February 14 is Valentine’s Day. But do you know the Sailor’s Valentine?
The day first became associated with romantic love within the circle of Geoffrey Chaucer in the 14th century, when the tradition of courtly love flourished.
In 18th-century England, it evolved into an occasion in which lovers expressed their love for each other by presenting flowers, offering confectionery, and sending greeting cards (known as “valentines“). In Europe, Saint Valentine’s Keys are given to lovers “as a romantic symbol and an invitation to unlock the giver’s heart”
A sailor’s valentine is a form of shellcraft, a type of mostly antique souvenir, or sentimental gift made using large numbers of small seashells. These were originally made between 1830 and 1890, and they were designed to be brought home from a sailor’s voyage at sea and given to the sailor’s loved one or loved ones.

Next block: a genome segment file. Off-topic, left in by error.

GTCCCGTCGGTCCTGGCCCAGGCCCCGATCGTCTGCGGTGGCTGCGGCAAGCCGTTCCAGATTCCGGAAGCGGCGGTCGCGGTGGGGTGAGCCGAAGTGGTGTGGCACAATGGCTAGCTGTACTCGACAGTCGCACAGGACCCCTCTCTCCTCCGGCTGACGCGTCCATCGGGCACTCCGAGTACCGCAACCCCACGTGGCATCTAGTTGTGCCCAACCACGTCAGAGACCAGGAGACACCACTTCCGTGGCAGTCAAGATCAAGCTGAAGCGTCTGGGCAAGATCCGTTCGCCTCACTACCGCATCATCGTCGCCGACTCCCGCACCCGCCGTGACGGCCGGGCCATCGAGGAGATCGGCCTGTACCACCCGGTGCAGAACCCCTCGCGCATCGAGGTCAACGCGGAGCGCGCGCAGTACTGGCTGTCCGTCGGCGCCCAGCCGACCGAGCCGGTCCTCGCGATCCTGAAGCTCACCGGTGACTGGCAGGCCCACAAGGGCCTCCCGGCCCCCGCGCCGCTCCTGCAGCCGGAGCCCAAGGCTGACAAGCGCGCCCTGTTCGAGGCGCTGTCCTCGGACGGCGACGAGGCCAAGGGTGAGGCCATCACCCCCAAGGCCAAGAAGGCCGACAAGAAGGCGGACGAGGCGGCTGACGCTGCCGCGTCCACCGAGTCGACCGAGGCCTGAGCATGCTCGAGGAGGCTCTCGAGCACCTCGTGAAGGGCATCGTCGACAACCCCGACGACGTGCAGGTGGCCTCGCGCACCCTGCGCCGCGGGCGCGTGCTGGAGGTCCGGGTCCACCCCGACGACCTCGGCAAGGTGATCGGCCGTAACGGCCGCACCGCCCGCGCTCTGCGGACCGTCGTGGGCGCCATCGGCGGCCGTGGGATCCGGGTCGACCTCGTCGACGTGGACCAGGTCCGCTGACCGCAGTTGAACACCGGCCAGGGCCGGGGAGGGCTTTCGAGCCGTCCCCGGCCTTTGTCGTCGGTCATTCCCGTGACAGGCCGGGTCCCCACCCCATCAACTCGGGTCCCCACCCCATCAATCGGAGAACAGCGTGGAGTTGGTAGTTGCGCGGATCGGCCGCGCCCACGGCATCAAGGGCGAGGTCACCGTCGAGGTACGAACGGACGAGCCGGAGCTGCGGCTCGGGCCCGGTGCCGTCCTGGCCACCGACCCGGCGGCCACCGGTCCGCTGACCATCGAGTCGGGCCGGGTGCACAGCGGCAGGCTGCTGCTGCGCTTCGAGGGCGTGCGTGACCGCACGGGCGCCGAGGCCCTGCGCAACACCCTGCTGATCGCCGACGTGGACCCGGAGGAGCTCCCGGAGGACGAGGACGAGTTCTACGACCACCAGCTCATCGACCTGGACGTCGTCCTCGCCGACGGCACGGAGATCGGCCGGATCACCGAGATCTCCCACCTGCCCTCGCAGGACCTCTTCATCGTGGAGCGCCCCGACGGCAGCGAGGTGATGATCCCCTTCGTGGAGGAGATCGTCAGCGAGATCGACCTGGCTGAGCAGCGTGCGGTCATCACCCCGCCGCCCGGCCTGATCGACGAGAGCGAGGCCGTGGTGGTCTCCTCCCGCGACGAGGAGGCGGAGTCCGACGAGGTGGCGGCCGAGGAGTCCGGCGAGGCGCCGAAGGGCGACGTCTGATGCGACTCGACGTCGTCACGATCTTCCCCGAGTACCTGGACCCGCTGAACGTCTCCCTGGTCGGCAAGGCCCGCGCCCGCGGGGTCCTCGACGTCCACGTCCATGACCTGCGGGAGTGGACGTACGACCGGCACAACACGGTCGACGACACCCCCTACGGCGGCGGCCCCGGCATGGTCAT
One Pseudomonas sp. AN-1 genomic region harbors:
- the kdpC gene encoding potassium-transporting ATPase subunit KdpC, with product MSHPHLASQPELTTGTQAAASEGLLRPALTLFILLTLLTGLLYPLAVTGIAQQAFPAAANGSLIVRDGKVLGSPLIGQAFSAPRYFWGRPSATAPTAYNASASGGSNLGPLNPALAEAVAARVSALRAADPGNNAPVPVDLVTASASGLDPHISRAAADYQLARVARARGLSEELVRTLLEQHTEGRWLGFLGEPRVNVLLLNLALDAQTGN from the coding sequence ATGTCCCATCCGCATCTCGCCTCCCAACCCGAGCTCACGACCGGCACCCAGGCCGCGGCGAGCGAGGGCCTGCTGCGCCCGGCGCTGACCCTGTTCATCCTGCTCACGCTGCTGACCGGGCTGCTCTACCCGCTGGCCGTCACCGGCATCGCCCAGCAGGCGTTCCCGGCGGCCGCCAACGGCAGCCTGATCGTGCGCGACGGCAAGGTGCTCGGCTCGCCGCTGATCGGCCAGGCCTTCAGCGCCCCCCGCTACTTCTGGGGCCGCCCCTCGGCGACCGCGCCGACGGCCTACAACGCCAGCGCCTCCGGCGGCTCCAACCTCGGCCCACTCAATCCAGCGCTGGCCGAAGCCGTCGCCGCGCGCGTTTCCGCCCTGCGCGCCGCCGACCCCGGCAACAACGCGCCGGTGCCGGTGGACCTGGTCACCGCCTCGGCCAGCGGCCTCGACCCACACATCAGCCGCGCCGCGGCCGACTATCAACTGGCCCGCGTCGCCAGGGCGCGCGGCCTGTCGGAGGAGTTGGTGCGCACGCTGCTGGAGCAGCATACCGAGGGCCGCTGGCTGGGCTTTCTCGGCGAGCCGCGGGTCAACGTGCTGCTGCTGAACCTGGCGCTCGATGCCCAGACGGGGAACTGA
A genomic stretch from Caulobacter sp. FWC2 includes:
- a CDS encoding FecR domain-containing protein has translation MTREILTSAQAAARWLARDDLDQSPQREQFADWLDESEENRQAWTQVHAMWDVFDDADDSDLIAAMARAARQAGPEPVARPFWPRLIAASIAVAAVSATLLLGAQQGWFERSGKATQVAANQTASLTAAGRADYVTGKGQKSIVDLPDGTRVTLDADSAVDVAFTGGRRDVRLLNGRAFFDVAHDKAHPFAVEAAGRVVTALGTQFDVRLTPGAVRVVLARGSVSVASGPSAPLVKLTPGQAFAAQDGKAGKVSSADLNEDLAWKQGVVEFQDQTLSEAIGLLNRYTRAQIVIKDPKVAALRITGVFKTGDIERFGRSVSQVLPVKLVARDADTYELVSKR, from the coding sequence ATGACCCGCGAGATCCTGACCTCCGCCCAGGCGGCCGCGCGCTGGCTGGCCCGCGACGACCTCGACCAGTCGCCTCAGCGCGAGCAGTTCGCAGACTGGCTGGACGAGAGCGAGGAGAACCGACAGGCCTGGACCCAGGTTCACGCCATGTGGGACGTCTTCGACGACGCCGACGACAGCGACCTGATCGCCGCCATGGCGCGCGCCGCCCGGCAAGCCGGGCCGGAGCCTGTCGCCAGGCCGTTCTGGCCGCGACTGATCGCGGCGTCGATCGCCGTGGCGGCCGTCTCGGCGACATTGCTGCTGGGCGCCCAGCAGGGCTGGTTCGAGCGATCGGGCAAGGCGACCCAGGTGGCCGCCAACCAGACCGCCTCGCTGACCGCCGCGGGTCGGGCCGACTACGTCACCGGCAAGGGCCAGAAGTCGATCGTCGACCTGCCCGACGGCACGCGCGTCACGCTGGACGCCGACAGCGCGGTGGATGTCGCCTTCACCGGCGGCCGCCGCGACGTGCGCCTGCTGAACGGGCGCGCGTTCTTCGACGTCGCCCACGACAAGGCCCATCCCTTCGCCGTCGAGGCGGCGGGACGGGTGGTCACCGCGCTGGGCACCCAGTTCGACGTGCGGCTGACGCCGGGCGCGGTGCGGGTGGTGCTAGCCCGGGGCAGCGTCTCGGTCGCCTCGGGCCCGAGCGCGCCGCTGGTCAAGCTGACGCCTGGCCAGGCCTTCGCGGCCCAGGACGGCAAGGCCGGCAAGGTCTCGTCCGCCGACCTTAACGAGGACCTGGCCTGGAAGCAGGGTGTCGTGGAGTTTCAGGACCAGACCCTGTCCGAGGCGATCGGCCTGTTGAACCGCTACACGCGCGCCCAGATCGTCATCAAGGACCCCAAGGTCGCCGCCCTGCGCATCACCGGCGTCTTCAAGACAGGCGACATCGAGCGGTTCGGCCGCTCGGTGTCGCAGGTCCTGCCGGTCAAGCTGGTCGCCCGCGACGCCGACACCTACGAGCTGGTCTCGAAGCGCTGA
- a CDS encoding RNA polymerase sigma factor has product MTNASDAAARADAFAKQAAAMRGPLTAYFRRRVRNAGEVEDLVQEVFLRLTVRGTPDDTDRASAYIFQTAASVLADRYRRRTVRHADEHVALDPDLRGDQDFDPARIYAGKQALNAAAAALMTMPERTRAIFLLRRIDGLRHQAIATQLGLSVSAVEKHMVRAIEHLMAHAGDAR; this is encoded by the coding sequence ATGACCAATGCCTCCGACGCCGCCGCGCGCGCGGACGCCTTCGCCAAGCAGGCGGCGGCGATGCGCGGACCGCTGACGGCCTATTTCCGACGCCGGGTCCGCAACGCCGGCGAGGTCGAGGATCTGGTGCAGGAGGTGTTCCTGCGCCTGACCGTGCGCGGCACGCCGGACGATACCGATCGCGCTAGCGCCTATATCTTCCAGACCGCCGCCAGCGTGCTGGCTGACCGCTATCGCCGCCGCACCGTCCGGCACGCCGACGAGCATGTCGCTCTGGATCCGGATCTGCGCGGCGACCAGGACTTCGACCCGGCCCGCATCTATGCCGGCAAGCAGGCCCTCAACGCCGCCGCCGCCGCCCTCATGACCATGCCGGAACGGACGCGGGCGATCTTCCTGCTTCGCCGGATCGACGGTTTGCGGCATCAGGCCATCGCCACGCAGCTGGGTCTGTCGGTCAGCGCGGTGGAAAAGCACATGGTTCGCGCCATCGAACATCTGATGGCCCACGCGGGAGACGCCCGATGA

Sailor valentines are typically octagonal, glass fronted, hinged wooden boxes ranging from 8 to 20 inches (20 to 51 cm) in width, displaying intricate symmetrical designs composed entirely of small sea shells of various colors glued onto a backing. Patterns often feature a centerpiece such as a compass rose or a heart design, hence the name, and in some cases the small shells are used to spell out a motto or sentimental message.
Although the name seems to suggest that the sailors themselves made these objects, a large number of them originated in the island of Barbados, which was an important seaport during this period. Historians believe that the women on Barbados made the valentines using local shells, or in some cases using shells imported from Indonesia, and then the finished products were sold to the sailors.